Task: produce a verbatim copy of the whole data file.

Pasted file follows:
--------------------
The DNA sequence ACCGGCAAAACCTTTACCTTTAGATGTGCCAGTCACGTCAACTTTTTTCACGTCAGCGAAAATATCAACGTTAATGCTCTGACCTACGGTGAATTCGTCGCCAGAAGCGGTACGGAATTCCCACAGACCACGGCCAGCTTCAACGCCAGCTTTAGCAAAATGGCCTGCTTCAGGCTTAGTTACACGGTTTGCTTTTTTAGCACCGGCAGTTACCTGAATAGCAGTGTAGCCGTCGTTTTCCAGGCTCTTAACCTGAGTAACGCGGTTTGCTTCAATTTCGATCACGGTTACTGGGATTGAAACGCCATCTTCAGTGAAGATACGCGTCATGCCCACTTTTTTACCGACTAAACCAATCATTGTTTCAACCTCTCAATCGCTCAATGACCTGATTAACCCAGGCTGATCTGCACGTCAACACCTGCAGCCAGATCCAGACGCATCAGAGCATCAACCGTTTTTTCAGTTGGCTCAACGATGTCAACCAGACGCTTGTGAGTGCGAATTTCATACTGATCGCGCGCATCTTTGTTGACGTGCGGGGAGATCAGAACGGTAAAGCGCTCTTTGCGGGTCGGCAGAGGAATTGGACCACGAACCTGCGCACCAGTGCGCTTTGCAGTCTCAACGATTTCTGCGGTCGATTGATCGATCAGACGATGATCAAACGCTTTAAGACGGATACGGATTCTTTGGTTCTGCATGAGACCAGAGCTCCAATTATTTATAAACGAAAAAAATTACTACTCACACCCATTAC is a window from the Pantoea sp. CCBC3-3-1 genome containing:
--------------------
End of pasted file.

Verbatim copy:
The DNA sequence ACCGGCAAAACCTTTACCTTTAGATGTGCCAGTCACGTCAACTTTTTTCACGTCAGCGAAAATATCAACGTTAATGCTCTGACCTACGGTGAATTCGTCGCCAGAAGCGGTACGGAATTCCCACAGACCACGGCCAGCTTCAACGCCAGCTTTAGCAAAATGGCCTGCTTCAGGCTTAGTTACACGGTTTGCTTTTTTAGCACCGGCAGTTACCTGAATAGCAGTGTAGCCGTCGTTTTCCAGGCTCTTAACCTGAGTAACGCGGTTTGCTTCAATTTCGATCACGGTTACTGGGATTGAAACGCCATCTTCAGTGAAGATACGCGTCATGCCCACTTTTTTACCGACTAAACCAATCATTGTTTCAACCTCTCAATCGCTCAATGACCTGATTAACCCAGGCTGATCTGCACGTCAACACCTGCAGCCAGATCCAGACGCATCAGAGCATCAACCGTTTTTTCAGTTGGCTCAACGATGTCAACCAGACGCTTGTGAGTGCGAATTTCATACTGATCGCGCGCATCTTTGTTGACGTGCGGGGAGATCAGAACGGTAAAGCGCTCTTTGCGGGTCGGCAGAGGAATTGGACCACGAACCTGCGCACCAGTGCGCTTTGCAGTCTCAACGATTTCTGCGGTCGATTGATCGATCAGACGATGATCAAACGCTTTAAGACGGATACGGATTCTTTGGTTCTGCATGAGACCAGAGCTCCAATTATTTATAAACGAAAAAAATTACTACTCACACCCATTAC is a window from the Pantoea sp. CCBC3-3-1 genome containing: